# Normalized Innovation Squared (NIS)

The Normalized Innovation Squared (NIS) metric allows to check whether the Kalman filter is consistent with the measurement residual \( \nu (k) \) and the associated innovation covariance matrix \( \mathbf{S}(k) \).

*The NIS hypothesis test uses the same mechanics as the NEES metric.
It is therefore recommended to read this article first.*

The measurement residual \( \nu (k) \) is the difference of the measurement prediction \( \mathbf{\hat{y}}(k) \) and the measurement \( \mathbf{y}(k) \). The consistency check of the innovation covariance matrix uses the normalizing with the measurement residual \( \nu (k) \)

\[ \text{NIS} (\nu(k),\mathbf{S}(k)) = \epsilon_\nu (k) = \nu(k)^T \mathbf{S}(k)^{-1} \nu(k) \ .\]

As with NEES, the quantity \( \epsilon_\nu (k) \) is chi-squared distributed with \( \text{dim}( \nu(k) ) = n_z \) degrees of freedom, i.e. the dimension of the measurement vector \( \mathbf{y}(k) \).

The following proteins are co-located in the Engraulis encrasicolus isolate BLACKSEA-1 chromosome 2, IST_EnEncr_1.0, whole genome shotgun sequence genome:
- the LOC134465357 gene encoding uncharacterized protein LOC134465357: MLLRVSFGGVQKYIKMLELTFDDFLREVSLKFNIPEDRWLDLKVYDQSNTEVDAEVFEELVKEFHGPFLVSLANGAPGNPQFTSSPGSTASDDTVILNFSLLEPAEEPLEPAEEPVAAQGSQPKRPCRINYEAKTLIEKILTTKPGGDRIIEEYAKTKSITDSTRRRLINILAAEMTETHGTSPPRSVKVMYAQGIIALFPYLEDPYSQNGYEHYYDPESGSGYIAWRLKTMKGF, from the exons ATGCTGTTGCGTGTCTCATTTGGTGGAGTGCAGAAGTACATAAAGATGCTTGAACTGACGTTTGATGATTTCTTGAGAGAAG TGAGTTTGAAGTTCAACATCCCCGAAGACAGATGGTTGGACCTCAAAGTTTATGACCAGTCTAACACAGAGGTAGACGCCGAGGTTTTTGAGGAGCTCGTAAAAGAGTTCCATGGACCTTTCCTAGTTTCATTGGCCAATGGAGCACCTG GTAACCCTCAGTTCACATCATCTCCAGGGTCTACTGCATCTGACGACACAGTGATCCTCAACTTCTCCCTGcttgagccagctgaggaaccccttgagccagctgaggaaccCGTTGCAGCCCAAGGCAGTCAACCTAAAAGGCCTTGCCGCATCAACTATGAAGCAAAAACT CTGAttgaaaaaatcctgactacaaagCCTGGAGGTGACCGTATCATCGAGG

In order to achieve an increased statistical significance, an averaged NIS can be calculated by running the test N times \[ \text{ANIS}( \epsilon^i_{\nu}(k) ) = \overline{\epsilon}_{\nu} (k) = \frac{1}{N} \sum^N_{i=1} \epsilon^i_\nu(k) . \]

\( \epsilon_{\nu}\) has the property that the mean converges towards \( N n_i \) and that \( \epsilon_{\nu}\) is chi-squared distributed with \( N n_z \) degrees of freedom.

### Hypothesis testing

The hypothesis test is performed with the hypothesis

\[ H_0 : \text{The measurement residual $ \nu (k)$ is consistent with the innovation covariance matrix $\mathbf{S}(k)$} \]

and is accepted if

\[ \epsilon_{\nu} \in [r_1,r_2] . \]

The acceptance interval is chosen such that the probability \( P \) that \( H_0 \) is accepted is \( (1 - \alpha) \), i.e.

\[ P \{ \epsilon_{\nu} \in [r_1,r_2] | H_0 \} = 1 - \alpha . \]

The confidence interval \( [r_1,r_2] \) can be calculated with the inverse cumulative distribution function \( F^{-1} \) of the chi-squared distribution

\[ r_1 = F^{-1} ( \frac{\alpha}{2}, n_z ), \ r_2 = F^{-1} ( 1- \frac{\alpha}{2}, n_z ) . \]

### Conclusion

The NIS metric in conjunction with a hypothesis test allows to check for the consistency of the innovation covariance matrix \( \mathbf{S}(k) \). Since the innovation covariance matrix directly influences the Kalman matrix \( \mathbf{K} \), the consistency of the innovation covariance matrix \( \mathbf{S}(k) \) has a direct influence on the efficiency of the kalman filter. The hypothesis procedure is analogous to the NEES metric with the difference that for the NIS only the measurement space is used and not the full state-space. This is particularly relevant for practice, since ground truth data is not always available.